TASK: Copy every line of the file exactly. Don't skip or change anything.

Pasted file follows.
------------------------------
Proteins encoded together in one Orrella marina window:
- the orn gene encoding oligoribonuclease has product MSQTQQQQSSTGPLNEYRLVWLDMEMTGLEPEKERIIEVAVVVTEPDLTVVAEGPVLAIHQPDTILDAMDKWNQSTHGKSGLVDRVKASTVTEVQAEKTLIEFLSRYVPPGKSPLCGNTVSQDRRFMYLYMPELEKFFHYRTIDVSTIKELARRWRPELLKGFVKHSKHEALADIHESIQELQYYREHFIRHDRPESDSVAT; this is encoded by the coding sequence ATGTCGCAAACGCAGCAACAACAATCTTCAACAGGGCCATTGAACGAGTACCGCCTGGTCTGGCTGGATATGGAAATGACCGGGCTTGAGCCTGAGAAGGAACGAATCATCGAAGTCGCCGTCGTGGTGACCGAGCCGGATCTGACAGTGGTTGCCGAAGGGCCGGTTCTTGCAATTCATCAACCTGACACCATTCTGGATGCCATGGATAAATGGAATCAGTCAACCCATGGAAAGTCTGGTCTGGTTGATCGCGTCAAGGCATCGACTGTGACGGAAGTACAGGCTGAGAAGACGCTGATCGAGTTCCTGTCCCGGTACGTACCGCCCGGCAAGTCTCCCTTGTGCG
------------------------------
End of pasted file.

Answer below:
Proteins encoded together in one Orrella marina window:
- the orn gene encoding oligoribonuclease has product MSQTQQQQSSTGPLNEYRLVWLDMEMTGLEPEKERIIEVAVVVTEPDLTVVAEGPVLAIHQPDTILDAMDKWNQSTHGKSGLVDRVKASTVTEVQAEKTLIEFLSRYVPPGKSPLCGNTVSQDRRFMYLYMPELEKFFHYRTIDVSTIKELARRWRPELLKGFVKHSKHEALADIHESIQELQYYREHFIRHDRPESDSVAT; this is encoded by the coding sequence ATGTCGCAAACGCAGCAACAACAATCTTCAACAGGGCCATTGAACGAGTACCGCCTGGTCTGGCTGGATATGGAAATGACCGGGCTTGAGCCTGAGAAGGAACGAATCATCGAAGTCGCCGTCGTGGTGACCGAGCCGGATCTGACAGTGGTTGCCGAAGGGCCGGTTCTTGCAATTCATCAACCTGACACCATTCTGGATGCCATGGATAAATGGAATCAGTCAACCCATGGAAAGTCTGGTCTGGTTGATCGCGTCAAGGCATCGACTGTGACGGAAGTACAGGCTGAGAAGACGCTGATCGAGTTCCTGTCCCGGTACGTACCGCCCGGCAAGTCTCCCTTGTGCG